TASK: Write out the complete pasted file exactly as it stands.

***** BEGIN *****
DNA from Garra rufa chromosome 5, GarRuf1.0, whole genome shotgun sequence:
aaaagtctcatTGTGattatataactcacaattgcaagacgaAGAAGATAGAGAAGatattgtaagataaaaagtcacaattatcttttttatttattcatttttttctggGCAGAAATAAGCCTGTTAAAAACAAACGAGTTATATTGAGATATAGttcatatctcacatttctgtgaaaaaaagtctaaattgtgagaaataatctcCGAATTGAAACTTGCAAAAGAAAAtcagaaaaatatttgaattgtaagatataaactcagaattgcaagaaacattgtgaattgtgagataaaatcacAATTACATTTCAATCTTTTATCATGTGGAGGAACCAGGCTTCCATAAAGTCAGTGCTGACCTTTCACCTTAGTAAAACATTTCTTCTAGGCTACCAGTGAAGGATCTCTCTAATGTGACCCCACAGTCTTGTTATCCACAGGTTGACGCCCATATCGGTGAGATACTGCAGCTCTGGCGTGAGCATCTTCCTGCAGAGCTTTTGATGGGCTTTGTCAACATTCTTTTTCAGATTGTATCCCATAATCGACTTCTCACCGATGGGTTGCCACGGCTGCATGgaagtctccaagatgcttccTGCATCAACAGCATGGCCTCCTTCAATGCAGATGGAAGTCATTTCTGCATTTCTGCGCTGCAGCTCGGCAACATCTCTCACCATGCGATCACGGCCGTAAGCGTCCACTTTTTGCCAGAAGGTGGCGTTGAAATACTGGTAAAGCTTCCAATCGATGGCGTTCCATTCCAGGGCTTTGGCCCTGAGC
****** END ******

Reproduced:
DNA from Garra rufa chromosome 5, GarRuf1.0, whole genome shotgun sequence:
aaaagtctcatTGTGattatataactcacaattgcaagacgaAGAAGATAGAGAAGatattgtaagataaaaagtcacaattatcttttttatttattcatttttttctggGCAGAAATAAGCCTGTTAAAAACAAACGAGTTATATTGAGATATAGttcatatctcacatttctgtgaaaaaaagtctaaattgtgagaaataatctcCGAATTGAAACTTGCAAAAGAAAAtcagaaaaatatttgaattgtaagatataaactcagaattgcaagaaacattgtgaattgtgagataaaatcacAATTACATTTCAATCTTTTATCATGTGGAGGAACCAGGCTTCCATAAAGTCAGTGCTGACCTTTCACCTTAGTAAAACATTTCTTCTAGGCTACCAGTGAAGGATCTCTCTAATGTGACCCCACAGTCTTGTTATCCACAGGTTGACGCCCATATCGGTGAGATACTGCAGCTCTGGCGTGAGCATCTTCCTGCAGAGCTTTTGATGGGCTTTGTCAACATTCTTTTTCAGATTGTATCCCATAATCGACTTCTCACCGATGGGTTGCCACGGCTGCATGgaagtctccaagatgcttccTGCATCAACAGCATGGCCTCCTTCAATGCAGATGGAAGTCATTTCTGCATTTCTGCGCTGCAGCTCGGCAACATCTCTCACCATGCGATCACGGCCGTAAGCGTCCACTTTTTGCCAGAAGGTGGCGTTGAAATACTGGTAAAGCTTCCAATCGATGGCGTTCCATTCCAGGGCTTTGGCCCTGAGC